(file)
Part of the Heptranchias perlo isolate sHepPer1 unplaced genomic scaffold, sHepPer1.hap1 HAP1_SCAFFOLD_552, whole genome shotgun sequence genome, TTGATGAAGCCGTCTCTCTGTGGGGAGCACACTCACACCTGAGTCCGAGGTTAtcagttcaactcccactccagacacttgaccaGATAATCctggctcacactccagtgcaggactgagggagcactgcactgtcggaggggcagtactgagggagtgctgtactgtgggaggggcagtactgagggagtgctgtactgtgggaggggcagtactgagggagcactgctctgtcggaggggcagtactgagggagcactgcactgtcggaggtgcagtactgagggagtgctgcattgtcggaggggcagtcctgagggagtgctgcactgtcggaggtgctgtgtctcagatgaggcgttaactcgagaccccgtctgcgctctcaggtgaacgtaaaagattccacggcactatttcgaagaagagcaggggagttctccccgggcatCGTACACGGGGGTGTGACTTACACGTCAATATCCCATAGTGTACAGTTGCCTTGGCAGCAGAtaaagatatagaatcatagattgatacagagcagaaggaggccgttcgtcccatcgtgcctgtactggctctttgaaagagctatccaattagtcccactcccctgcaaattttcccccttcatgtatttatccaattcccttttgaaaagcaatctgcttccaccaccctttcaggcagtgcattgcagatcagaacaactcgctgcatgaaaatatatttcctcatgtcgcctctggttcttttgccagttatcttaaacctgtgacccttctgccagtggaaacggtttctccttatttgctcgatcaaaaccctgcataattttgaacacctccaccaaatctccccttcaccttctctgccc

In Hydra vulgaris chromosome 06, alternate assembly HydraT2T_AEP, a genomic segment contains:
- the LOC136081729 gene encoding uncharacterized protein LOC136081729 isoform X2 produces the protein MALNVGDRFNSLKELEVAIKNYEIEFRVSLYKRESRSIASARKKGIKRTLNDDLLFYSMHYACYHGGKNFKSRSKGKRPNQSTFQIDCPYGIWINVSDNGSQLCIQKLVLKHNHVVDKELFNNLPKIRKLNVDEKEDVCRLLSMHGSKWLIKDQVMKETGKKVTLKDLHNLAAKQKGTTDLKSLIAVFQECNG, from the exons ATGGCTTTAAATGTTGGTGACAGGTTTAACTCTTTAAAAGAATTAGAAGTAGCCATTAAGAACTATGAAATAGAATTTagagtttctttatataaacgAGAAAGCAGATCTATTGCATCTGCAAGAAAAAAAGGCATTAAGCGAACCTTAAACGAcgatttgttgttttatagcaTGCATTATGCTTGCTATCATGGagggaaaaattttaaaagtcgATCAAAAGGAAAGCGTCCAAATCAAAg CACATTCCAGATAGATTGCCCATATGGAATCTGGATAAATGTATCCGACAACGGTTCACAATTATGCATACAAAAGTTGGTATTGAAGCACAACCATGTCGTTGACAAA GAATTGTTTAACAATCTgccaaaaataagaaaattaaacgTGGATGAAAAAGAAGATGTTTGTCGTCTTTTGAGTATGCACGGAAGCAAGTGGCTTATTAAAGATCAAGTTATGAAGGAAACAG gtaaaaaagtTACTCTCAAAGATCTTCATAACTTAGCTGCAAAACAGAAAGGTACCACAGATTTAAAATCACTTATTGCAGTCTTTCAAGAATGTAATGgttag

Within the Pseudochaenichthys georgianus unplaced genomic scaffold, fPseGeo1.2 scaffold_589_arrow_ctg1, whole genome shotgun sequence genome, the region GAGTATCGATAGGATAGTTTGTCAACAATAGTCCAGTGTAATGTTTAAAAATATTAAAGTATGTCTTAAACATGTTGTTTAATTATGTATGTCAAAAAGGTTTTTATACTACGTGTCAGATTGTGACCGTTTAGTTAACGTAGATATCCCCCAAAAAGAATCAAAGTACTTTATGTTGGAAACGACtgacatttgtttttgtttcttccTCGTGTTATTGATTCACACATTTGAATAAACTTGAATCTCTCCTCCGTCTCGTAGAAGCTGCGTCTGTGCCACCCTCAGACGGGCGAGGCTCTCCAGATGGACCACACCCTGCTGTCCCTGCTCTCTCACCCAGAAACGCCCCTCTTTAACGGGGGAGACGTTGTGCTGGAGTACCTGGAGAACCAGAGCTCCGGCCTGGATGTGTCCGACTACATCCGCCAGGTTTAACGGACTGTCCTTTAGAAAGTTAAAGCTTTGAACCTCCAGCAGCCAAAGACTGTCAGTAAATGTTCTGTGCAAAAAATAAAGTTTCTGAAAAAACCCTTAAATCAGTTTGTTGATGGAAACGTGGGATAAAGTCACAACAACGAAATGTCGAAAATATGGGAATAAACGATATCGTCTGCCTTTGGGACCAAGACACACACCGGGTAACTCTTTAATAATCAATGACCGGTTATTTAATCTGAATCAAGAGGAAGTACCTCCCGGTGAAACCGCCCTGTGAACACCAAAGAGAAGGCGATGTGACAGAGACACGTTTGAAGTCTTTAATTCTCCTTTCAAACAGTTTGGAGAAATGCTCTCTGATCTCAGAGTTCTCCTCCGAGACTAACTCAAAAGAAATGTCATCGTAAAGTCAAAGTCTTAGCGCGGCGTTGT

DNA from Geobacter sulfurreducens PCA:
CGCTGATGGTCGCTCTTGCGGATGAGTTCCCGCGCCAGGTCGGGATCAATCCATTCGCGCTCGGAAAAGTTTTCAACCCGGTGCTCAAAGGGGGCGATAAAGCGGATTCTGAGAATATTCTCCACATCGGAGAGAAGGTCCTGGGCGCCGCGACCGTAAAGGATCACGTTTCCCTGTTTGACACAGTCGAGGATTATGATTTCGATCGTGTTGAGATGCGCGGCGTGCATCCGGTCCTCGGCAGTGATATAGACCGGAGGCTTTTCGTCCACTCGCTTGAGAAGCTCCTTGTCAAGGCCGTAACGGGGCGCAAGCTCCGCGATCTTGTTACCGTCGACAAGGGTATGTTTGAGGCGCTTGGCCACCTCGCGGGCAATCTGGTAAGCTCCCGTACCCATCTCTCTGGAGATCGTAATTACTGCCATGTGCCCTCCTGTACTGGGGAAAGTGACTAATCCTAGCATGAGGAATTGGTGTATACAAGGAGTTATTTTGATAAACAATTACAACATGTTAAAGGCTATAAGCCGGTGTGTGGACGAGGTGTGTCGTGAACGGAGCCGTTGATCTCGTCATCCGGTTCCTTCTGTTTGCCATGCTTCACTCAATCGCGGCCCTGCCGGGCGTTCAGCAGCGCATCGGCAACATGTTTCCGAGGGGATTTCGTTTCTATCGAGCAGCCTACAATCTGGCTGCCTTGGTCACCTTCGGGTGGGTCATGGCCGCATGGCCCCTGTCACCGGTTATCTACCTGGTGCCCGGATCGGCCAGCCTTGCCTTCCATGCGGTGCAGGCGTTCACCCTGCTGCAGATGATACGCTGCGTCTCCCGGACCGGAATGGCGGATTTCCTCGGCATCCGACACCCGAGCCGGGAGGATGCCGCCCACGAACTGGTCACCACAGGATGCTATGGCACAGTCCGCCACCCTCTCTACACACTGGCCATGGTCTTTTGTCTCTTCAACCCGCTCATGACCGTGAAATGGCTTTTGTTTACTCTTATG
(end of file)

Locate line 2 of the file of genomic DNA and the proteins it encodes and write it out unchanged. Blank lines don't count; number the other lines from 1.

In Hydra vulgaris chromosome 06, alternate assembly HydraT2T_AEP, a genomic segment contains: